It's very difficult to build a strong gravity cast wheel (that is wider than 10") without compromising the long term durability. This is the nature of CAST wheels in general, and gravity cast wheels in particular. Even if someone wanted to build a 10.5" or 11" gravity cast (or even low pressure cast) rear wheel, it would weigh 32-35 lbs. Who's going to buy that?
The porosity of these wheels will limit what size you can build. The larger you go, the more likely you are to incur structural integrity issues.
On the other hand, Forgestar uses Flow-Form casting method, which results in a much tighter grain structure, that has fewer inclusions. (metallurgical imperfections) The metal grain flows in the same direction, which improves the mechanical properties of the wheel. The strength of a flow-formed cast wheel is more uniform throughout the entire wheel surface
, and thus the wheel is less likely to bend or crack upon impact with a curb or pothole. It's not as strong as a forged wheel of course, but it's the best technology available in cast wheel manufacturing.
Now that advantage also drives up the price of the wheels as a result. Aftermarket wheels that are made utilizing the flow-form casting method increases the tooling and manufacturing costs. (compared to gravity and low pressure casting methods)
By using flow-form casting, Forgestar can build a cast wheel that is very wide without the same fears that gravity and low pressure cast competitors will face. That doesn't mean they are bulletproof, but they will resist bending and cracking much better than the other two options. (assuming the same wheel design)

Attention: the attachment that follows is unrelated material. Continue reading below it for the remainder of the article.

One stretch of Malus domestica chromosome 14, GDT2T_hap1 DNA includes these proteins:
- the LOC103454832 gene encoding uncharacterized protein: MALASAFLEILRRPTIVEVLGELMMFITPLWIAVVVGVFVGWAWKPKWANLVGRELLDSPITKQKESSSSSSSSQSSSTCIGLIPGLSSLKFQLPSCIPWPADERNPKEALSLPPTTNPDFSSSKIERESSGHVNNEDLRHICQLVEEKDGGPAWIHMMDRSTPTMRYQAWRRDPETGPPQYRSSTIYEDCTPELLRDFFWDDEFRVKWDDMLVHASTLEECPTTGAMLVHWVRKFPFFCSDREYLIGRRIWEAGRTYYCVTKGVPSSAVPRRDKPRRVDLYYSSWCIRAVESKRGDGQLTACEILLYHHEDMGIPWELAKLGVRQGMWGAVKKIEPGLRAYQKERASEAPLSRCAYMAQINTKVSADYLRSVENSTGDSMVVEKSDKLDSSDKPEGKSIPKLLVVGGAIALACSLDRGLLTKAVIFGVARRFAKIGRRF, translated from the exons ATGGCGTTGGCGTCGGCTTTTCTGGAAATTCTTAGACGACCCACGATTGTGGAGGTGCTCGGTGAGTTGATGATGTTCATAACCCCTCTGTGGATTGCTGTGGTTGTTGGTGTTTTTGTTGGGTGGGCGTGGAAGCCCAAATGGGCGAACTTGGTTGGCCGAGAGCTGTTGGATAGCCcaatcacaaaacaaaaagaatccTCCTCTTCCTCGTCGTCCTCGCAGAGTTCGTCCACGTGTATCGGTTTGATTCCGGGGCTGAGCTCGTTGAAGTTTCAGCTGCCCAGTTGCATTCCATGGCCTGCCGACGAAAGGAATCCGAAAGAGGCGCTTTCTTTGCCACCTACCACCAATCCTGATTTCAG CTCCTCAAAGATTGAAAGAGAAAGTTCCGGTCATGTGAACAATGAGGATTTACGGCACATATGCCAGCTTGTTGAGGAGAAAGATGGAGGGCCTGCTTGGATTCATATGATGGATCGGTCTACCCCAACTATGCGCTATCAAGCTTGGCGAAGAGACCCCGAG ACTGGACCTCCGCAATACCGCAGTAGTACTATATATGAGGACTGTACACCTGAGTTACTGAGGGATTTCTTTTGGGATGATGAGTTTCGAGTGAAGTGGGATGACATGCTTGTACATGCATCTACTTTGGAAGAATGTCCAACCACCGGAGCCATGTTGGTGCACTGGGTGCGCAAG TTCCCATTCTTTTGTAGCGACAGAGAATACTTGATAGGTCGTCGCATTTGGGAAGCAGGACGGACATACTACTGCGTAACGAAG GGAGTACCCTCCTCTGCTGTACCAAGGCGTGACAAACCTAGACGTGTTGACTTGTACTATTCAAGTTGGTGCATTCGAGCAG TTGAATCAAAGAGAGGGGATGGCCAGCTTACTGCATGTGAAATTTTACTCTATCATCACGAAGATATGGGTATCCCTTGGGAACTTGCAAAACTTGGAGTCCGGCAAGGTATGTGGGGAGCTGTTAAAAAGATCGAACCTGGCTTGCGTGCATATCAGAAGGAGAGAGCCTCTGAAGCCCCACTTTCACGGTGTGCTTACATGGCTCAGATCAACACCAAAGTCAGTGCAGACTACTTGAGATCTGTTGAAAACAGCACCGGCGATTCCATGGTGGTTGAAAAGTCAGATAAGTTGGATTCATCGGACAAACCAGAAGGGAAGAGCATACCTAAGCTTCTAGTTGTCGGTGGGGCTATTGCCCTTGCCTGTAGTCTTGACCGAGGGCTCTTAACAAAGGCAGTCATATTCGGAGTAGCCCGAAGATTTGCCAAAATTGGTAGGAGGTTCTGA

Regardless of which casting method is used, it will be difficult to get a lightweight cast wheel that is also very strong. That's because the strength of the cast wheels is tied very closely to the total mass used in the final product. This is also true of high-tonnage forged wheels (8000T), but the margin for error is much wider. In other words, you have greater latitude in shaving off metal without sacrificing the overall strength of the wheel.
With cast wheels, these margins are much, much smaller. As you whittle away metal (to achieve a lighter weight), you can also reduce the overall yield strength of the wheel if you cross the line. (bypassing the minimum mass threshold required for that design) It's a delicate balancing act, and you cannot go too far. If you do, it will defeat the entire point of building a stronger (more expensive to manufacture) flow-formed wheel product. You can literally create a structural weak point
where none existed before. FEA stress simulations, building an actual test wheel prototype, and applying real world impact, cornering load, and fatigue durability testing (at a certified wheel testing facility), is essential to avoiding this worst case scenario. This will reveal where the boundaries are. (limits)
FYI: It's important to note, that no aftermarket wheel is immune to bending or cracking with enough impact force. (no matter how much it costs) Overall quality is not always directly tied to the price you pay. Don't make the mistake of assuming otherwise.
All that being said, I would strongly recommend the following cast wheels in the under 3k price range:
BBS (of course)
Two companies that I'm currently on the fence with:
Not enough solid info in my research database to recommend either of these brands yet. Contacted both a while back, but I am very disappointed with the some of the decisions made by each brand to this point. Hopefully things will improve in the very near future. They both seem to have some promise, but I have seen my fair share of promising company's go under by not making the right decisions at the right time.
Timing, preparation, applying proven marketing strategies, and solid business management skills are crucial. Customer service issues, and a poor product supply stream (to meet the demand), will hurt you in the ultra-competitive aftermarket wheel business.